Favortie pan is aobut 10 in skillet (not yet iron but eventually) Tongs Oven (for cooking BACON of course) Pressure cooker (although I only know two recipes....got any?) 1 quart pot (boiling water for tea and what not) Grill (pork, lambburgers and chicken)
I need a crock pot for broth i think! :)
This is one of my favorite purchases -- I even take it with me when I travel, so that I can prepare meals in my own hotel room. It's the Healthy Chef Turbo Oven -- the bowl is all glass, so there's no plastic off-gassing, and it's very sturdy and extremely versatile.
As a little anecdote, when I went to visit my son at USAF Tech School, I carried this with me, and made us Paleo Pizzas in our room (while we played Gamma World all weekend!) -- and roasted a beautiful pasture-raised chicken with veggies for a Sunday dinner party for him and several of his flight -- he's been hooked ever since!
I LOVE my Spirooli Vegetable Spiralizer & Slicer. I held out on buying one because it seems wasteful to have a gadget just to make noodles out of veggies so I stuck with my old vegetable peeler-made noodles for years. I just couldn't shake this thing from my brain though and I knew I'd never truly be happy in life without at least trying it so I bought it. Wow. Real spaghetti-style noodles made from veggies. If you miss spaghetti you need this. No other peeler/slicer/mandolin can compete.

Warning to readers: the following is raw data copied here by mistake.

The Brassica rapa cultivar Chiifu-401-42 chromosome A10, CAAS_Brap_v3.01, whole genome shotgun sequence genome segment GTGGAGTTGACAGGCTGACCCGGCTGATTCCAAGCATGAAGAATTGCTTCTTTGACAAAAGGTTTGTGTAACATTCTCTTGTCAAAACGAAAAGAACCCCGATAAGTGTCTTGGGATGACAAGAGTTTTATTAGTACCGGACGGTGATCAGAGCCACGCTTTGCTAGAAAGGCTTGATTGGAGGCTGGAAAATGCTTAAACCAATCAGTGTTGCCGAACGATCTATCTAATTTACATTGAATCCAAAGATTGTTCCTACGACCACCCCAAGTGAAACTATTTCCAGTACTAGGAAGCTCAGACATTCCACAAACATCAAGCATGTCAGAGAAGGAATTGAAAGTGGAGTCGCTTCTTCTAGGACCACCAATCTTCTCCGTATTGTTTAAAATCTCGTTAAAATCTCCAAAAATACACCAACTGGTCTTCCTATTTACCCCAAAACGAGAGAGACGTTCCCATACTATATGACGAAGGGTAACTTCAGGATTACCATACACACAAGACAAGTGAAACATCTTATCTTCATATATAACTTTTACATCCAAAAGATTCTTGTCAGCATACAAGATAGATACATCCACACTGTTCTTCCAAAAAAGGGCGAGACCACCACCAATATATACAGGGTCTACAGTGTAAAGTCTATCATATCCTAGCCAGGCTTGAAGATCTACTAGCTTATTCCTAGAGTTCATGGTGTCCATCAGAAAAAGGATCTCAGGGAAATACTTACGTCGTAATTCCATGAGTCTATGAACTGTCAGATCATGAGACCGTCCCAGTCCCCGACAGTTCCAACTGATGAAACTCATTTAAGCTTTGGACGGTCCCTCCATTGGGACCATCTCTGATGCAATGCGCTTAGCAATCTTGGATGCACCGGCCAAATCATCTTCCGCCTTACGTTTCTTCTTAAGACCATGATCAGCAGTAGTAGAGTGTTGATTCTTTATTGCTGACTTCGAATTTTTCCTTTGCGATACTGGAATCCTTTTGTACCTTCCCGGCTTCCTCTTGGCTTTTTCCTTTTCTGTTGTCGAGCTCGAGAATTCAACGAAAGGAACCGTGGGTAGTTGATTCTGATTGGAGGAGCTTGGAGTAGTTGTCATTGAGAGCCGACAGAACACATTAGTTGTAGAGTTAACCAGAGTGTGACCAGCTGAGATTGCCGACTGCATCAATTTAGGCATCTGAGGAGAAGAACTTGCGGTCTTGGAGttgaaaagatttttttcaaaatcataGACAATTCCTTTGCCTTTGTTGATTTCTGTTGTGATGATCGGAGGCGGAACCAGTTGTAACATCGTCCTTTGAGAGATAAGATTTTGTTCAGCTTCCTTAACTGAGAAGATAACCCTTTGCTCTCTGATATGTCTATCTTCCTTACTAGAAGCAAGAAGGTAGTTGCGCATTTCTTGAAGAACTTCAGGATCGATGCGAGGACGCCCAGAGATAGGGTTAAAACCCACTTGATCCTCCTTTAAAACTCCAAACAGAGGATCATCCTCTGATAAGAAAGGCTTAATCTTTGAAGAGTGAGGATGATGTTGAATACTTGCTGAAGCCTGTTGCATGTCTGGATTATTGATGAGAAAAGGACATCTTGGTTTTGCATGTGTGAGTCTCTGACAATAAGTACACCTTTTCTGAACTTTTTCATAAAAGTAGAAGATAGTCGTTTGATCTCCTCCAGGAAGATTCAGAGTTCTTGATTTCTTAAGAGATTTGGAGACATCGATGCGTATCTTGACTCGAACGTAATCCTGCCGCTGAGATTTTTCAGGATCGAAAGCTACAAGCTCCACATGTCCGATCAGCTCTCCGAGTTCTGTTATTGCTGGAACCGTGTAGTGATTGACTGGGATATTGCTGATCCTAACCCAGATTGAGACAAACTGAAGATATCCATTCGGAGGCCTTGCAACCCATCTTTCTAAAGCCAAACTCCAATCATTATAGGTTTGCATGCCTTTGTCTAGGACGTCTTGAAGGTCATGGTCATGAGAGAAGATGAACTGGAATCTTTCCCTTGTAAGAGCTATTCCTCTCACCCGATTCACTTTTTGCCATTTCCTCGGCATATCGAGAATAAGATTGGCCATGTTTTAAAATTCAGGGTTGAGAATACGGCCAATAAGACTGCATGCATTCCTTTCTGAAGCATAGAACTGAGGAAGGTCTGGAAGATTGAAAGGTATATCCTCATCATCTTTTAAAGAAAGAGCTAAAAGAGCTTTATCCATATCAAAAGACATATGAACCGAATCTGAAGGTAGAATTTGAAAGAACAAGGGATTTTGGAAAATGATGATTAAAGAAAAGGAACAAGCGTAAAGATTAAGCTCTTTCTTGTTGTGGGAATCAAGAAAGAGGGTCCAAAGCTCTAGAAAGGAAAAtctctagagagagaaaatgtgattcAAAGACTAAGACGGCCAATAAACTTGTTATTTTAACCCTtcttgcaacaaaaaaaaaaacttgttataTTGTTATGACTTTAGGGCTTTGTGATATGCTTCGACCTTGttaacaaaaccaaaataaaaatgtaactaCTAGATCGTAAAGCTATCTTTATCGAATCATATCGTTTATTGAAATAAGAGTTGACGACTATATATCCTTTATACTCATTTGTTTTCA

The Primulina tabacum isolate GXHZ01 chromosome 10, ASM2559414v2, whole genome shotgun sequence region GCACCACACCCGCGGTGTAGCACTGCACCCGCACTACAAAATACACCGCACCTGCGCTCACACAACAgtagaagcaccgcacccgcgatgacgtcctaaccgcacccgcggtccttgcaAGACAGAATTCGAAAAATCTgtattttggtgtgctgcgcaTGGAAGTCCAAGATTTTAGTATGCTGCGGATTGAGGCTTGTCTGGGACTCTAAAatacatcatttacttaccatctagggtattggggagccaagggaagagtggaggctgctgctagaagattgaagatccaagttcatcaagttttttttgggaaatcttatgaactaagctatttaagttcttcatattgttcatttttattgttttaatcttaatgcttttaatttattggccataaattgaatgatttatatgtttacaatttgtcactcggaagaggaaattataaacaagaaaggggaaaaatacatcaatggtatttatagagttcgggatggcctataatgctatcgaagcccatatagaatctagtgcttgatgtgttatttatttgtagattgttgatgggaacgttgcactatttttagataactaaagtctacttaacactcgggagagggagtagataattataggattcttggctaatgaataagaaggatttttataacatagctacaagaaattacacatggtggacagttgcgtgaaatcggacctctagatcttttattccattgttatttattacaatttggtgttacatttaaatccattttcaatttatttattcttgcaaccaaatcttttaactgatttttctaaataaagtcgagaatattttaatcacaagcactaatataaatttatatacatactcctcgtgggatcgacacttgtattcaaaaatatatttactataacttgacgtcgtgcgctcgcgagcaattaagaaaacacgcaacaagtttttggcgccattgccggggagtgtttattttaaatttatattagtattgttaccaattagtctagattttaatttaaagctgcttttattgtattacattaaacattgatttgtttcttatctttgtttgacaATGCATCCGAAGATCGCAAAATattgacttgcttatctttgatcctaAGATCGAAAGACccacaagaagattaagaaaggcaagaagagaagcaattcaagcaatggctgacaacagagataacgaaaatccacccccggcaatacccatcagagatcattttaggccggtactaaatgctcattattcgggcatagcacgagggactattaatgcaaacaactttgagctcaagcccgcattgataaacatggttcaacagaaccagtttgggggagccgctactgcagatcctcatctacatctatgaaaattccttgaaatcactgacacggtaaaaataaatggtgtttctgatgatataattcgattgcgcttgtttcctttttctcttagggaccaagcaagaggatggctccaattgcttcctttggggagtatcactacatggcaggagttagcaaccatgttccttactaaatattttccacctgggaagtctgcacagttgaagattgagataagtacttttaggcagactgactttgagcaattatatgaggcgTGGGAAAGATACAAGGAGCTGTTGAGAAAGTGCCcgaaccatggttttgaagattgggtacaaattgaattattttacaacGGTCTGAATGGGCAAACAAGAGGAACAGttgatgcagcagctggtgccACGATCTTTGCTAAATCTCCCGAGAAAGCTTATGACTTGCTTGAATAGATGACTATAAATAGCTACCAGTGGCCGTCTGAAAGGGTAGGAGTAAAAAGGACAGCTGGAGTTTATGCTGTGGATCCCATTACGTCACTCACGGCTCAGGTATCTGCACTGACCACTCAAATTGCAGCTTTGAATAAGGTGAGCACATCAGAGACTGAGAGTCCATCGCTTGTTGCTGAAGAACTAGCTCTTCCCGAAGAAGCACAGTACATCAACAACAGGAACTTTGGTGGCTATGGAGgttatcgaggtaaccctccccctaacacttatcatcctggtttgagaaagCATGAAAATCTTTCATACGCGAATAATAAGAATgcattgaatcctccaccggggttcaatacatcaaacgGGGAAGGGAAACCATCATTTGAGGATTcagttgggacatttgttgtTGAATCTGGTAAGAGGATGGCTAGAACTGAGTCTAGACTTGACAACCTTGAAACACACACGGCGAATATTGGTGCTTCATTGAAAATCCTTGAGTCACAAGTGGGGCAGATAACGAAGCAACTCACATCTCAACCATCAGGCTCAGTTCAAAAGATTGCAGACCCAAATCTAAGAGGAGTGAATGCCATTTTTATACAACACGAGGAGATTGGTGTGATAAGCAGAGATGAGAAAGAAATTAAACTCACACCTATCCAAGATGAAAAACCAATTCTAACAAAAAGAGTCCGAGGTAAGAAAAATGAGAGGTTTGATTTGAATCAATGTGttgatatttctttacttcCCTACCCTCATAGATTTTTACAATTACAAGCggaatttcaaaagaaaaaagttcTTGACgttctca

My Wustoff-Trident Santoku - most useful size and balance for just about anything (mine doesn't have the scallops, but you get the picture):
An Electric kettle - absolutely necessary for my coffee and tea, as well as for fast-forwarding hot water. I have a 2.5L kettle that my wife bought from Target that works well. I don't have a pic (sorry).
Restaurant half-sheet pans for baking bacon, on parchment paper so the fat doesn't jump out of the pan, and so cleanup is easier. Bonus is that these are dirt cheap at Restaurant supply stores and at Sam's Club.
Finally (and I don't have a pic for this one either, I'm at work away from my beloved kitchen), my great grandfather's cast iron skillet. It has high walls (about 4.5") and a tight-fitting lid. It isn't bead-blasted like modern skillets, it's smooth and thus takes a fantastic seasoning in about half the time. The only mark on this skillet is it's date of manufacture, 1908. This skillet has fed 5 generations of my family, and I hope it feeds many more.
I just ordered this, and I am quite excited. The small skillet serves as a lid for the big skillet, this giving me a pot / dutch oven.
I also have the eight-inch skillet from the same company (Lodge Cast Iron).
I also am going to get one of these, an Ulu:
Still working on getting a more paleo kitchen, so I look forward to what other people share.
I can't live without my 8qt stock pot. My cooking skills are still developing. To save time I am cooking in bulk so I cook almost everything in an 8qt stock pot. Fill it will a little meat, lots of veggies, some ghee and cook enough for about 4 meals.